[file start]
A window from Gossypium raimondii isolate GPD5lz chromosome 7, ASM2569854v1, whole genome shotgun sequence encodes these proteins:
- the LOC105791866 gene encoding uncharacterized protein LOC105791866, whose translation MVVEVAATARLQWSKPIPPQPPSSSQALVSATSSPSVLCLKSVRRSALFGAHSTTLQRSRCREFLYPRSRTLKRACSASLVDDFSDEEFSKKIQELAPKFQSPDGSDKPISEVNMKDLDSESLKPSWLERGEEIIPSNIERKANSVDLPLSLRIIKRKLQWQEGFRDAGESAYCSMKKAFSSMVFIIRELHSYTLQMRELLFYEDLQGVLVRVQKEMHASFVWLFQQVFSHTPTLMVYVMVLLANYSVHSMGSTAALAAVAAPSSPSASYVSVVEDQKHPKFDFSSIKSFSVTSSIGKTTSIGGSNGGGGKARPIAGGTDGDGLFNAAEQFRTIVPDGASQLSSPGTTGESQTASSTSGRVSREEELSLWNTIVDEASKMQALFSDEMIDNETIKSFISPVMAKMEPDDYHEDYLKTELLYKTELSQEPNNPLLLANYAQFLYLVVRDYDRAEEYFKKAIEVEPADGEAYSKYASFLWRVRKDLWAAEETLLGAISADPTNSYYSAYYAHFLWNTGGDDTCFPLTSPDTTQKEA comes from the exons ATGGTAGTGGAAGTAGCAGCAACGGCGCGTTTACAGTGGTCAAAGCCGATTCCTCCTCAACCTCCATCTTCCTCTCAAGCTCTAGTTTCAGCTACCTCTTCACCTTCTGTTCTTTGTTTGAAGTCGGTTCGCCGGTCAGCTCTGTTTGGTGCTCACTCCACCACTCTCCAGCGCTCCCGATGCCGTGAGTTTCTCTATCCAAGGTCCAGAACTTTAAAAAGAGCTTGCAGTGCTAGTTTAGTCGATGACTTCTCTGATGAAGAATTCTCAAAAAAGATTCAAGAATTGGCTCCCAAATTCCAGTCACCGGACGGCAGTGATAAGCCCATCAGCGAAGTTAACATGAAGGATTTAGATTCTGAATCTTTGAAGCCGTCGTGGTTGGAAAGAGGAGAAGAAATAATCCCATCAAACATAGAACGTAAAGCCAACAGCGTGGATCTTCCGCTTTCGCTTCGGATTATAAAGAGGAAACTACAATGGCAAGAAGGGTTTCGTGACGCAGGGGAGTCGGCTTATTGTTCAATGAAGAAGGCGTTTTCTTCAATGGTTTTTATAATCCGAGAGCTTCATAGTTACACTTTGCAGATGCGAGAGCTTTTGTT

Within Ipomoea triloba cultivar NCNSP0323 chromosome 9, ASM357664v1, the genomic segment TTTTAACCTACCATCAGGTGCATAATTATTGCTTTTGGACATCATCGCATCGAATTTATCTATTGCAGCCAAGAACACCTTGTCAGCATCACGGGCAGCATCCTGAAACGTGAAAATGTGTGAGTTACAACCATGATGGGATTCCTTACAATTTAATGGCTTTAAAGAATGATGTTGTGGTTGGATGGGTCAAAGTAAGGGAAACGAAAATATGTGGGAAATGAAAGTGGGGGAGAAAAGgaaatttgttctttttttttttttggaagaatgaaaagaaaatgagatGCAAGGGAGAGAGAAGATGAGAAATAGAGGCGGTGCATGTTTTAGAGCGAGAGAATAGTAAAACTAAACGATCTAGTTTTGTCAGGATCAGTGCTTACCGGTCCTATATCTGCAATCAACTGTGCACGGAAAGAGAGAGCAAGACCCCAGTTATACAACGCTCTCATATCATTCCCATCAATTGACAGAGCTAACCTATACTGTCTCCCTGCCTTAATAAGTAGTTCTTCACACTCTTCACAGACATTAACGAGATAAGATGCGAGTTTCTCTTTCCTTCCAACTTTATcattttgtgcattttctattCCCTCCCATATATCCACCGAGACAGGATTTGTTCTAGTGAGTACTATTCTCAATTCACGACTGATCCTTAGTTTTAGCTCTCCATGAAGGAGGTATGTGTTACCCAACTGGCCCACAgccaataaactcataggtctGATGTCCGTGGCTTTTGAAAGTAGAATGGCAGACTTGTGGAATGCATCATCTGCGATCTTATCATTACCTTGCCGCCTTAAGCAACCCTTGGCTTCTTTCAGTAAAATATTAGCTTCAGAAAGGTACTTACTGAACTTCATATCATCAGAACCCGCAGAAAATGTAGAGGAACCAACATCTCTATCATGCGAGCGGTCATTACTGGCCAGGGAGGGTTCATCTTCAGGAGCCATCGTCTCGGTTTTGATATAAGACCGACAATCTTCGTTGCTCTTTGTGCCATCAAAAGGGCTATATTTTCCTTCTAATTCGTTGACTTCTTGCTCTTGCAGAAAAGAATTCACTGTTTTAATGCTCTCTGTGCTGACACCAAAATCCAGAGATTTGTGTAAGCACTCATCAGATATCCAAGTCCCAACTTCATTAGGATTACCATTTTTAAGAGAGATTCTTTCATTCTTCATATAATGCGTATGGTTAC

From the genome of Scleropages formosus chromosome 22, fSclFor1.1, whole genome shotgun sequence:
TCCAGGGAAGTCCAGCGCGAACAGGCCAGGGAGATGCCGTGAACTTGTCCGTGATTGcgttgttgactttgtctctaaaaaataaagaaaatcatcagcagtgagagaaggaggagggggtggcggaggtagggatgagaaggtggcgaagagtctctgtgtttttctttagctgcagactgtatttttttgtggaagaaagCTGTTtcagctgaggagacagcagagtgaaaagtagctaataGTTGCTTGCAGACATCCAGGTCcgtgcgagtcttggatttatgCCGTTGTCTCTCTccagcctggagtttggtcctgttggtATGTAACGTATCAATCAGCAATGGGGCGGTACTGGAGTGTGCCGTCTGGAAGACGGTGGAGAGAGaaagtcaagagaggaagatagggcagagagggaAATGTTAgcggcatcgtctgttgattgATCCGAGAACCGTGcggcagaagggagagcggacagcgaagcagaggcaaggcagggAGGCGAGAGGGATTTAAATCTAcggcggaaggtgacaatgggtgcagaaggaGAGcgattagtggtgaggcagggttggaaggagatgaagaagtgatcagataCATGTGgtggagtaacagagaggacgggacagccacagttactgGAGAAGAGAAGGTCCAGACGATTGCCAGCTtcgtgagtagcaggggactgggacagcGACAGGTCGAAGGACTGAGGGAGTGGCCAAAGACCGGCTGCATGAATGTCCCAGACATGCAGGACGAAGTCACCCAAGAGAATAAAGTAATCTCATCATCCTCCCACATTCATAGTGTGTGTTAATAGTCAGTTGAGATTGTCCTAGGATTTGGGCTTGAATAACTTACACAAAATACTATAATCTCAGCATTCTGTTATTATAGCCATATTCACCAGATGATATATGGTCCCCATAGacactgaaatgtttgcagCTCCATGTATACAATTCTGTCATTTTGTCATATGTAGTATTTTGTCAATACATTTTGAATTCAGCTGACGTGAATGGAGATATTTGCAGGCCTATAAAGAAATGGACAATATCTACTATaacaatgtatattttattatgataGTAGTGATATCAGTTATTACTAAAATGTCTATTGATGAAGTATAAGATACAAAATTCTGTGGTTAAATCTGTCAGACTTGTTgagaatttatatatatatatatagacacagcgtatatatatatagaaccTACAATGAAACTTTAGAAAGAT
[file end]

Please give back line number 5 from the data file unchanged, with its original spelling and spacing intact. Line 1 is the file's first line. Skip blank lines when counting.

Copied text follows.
TCCAGGGAAGTCCAGCGCGAACAGGCCAGGGAGATGCCGTGAACTTGTCCGTGATTGcgttgttgactttgtctctaaaaaataaagaaaatcatcagcagtgagagaaggaggagggggtggcggaggtagggatgagaaggtggcgaagagtctctgtgtttttctttagctgcagactgtatttttttgtggaagaaagCTGTTtcagctgaggagacagcagagtgaaaagtagctaataGTTGCTTGCAGACATCCAGGTCcgtgcgagtcttggatttatgCCGTTGTCTCTCTccagcctggagtttggtcctgttggtATGTAACGTATCAATCAGCAATGGGGCGGTACTGGAGTGTGCCGTCTGGAAGACGGTGGAGAGAGaaagtcaagagaggaagatagggcagagagggaAATGTTAgcggcatcgtctgttgattgATCCGAGAACCGTGcggcagaagggagagcggacagcgaagcagaggcaaggcagggAGGCGAGAGGGATTTAAATCTAcggcggaaggtgacaatgggtgcagaaggaGAGcgattagtggtgaggcagggttggaaggagatgaagaagtgatcagataCATGTGgtggagtaacagagaggacgggacagccacagttactgGAGAAGAGAAGGTCCAGACGATTGCCAGCTtcgtgagtagcaggggactgggacagcGACAGGTCGAAGGACTGAGGGAGTGGCCAAAGACCGGCTGCATGAATGTCCCAGACATGCAGGACGAAGTCACCCAAGAGAATAAAGTAATCTCATCATCCTCCCACATTCATAGTGTGTGTTAATAGTCAGTTGAGATTGTCCTAGGATTTGGGCTTGAATAACTTACACAAAATACTATAATCTCAGCATTCTGTTATTATAGCCATATTCACCAGATGATATATGGTCCCCATAGacactgaaatgtttgcagCTCCATGTATACAATTCTGTCATTTTGTCATATGTAGTATTTTGTCAATACATTTTGAATTCAGCTGACGTGAATGGAGATATTTGCAGGCCTATAAAGAAATGGACAATATCTACTATaacaatgtatattttattatgataGTAGTGATATCAGTTATTACTAAAATGTCTATTGATGAAGTATAAGATACAAAATTCTGTGGTTAAATCTGTCAGACTTGTTgagaatttatatatatatatatagacacagcgtatatatatatagaaccTACAATGAAACTTTAGAAAGAT